A muscular, ripped body is a badge of pride that tells people you're a hardworking woman committed to your fitness goals. Earning this badge will require hard work and sacrifice. This means fighting temptation to stay true to your diet, and remaining committed to your workout routine by never succumbing to lazy days where all you want to do is rest. The first step to achieving this lofty goal is to have a plan of action.
Cut 500 to 1,000 calories from your current diet plan. Pay attention to the nutritional breakdown of your diet so it balances out in the range of 55 to 65 percent carbohydrates, 25 to 30 percent fats and 12 to 20 percent protein. Drink eight 8-ounce servings of water a day. Water plays a big role in keeping your metabolism burning.
Perform aerobic exercise within your target heart rate zone. Use a heart rate calculator, such as the one on the Mayo Clinic website, to obtain your target heart rate. Stay within this range for optimal aerobic workouts. Keep your heart rate at the lower end of the range when starting out. Work out for at least 75 minutes per week using aerobic exercise machines, such as the elliptical, treadmill, stair stepper and stationary bike. These machines have handles that detect your heart rate when you hold onto them. You can also use a heart rate monitor or take your pulse yourself. To do this find your pulse on your wrist and count each time you feel your pulse for 15 seconds, then multiply the number by 4.
Build muscle by working your chest, back and abs on Mondays and Thursdays. Work on your shoulders, forearms and abs on Tuesdays and Fridays. Work on your legs, lower back and abs on Wednesdays and Saturdays. Lift no more than eight to 12 reps for five sets of each exercise you perform.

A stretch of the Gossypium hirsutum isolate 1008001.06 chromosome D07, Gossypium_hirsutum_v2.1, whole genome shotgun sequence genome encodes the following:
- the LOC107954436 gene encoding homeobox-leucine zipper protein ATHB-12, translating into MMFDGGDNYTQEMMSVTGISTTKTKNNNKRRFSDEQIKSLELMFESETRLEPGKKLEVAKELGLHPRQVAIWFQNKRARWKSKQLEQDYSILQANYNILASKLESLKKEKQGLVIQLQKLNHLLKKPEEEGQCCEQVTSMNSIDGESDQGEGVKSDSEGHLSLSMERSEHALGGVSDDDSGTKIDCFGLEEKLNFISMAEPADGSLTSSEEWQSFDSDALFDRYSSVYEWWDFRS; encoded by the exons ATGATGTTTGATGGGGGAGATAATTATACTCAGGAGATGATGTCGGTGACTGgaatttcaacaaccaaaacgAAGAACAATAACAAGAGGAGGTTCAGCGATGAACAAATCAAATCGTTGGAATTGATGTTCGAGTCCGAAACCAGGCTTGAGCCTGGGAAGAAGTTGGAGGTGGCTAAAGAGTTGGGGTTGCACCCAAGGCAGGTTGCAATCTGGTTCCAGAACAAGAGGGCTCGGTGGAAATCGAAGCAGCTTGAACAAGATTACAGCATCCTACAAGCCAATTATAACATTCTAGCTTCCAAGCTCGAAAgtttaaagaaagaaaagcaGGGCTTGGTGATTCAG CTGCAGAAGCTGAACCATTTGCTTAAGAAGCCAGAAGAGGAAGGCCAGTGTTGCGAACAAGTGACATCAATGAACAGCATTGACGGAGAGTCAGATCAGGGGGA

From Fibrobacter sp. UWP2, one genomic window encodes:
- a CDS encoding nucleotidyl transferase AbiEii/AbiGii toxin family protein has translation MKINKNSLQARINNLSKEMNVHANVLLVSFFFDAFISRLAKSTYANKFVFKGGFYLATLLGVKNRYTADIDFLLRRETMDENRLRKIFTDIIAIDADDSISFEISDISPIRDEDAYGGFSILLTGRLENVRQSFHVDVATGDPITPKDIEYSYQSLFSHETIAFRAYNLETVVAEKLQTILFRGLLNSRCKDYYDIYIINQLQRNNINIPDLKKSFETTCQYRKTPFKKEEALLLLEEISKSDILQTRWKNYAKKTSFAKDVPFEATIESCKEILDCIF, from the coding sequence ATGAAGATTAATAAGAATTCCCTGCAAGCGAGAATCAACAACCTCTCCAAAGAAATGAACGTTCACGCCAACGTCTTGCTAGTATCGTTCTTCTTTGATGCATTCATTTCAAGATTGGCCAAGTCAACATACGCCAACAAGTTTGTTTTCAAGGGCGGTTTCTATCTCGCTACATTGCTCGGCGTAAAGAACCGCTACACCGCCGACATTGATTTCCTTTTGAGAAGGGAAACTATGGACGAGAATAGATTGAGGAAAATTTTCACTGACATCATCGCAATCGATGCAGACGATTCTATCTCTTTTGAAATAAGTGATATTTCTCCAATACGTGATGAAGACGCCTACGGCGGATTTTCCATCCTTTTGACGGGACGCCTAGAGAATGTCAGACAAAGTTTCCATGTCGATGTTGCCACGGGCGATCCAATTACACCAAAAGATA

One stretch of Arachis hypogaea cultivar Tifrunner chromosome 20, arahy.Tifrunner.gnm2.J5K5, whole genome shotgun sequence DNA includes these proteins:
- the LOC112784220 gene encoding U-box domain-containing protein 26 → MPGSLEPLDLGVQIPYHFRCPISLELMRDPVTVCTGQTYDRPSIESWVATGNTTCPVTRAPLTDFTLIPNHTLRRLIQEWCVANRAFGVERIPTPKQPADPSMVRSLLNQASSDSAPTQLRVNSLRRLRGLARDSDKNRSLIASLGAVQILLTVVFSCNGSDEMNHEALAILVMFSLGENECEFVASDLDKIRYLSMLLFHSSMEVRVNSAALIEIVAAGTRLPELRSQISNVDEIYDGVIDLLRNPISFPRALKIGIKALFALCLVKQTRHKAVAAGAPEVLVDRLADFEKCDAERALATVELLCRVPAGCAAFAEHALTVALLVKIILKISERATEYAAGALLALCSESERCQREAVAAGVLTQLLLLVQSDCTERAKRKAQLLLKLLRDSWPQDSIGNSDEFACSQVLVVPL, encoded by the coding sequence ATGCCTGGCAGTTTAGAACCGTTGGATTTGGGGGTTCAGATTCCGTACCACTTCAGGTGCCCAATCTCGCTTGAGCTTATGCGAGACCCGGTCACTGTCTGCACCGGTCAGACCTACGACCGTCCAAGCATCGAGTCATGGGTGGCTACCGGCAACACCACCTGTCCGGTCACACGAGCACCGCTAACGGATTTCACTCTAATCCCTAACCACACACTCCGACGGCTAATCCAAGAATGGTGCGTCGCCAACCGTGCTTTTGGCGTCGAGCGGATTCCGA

- Some good exercises to get ripped are bench press, incline press pullovers and bent-over rows, leg raises, clean and press, lateral raises, upright rows, push press, barbell curls, narrow-grip bench press, triceps extensions, wrist curls, reverse wrist curls, squats, lunges, leg curls, calf raises and leg raises.
- The elliptical is preferred over the treadmill because it is easier on your joints. Every step you take on the treadmill creates impact on your knees, while the treadmill keeps your feet planted so there is no impact.
- ACE Personal Trainer Manual, Third Edition; Cedric S. Bryant et. al
- CDC.gov: Target Heart Rate and Estimated Maximum Heart Rate
- MayoClinic.com: Aerobic Exercise
- MayoClinic.com: Are Elliptical Machines Better than Treadmills for Basic Aerobic Workouts?
- Castra Gym: Basic Mass Routine; Arnold Schwarzenegger
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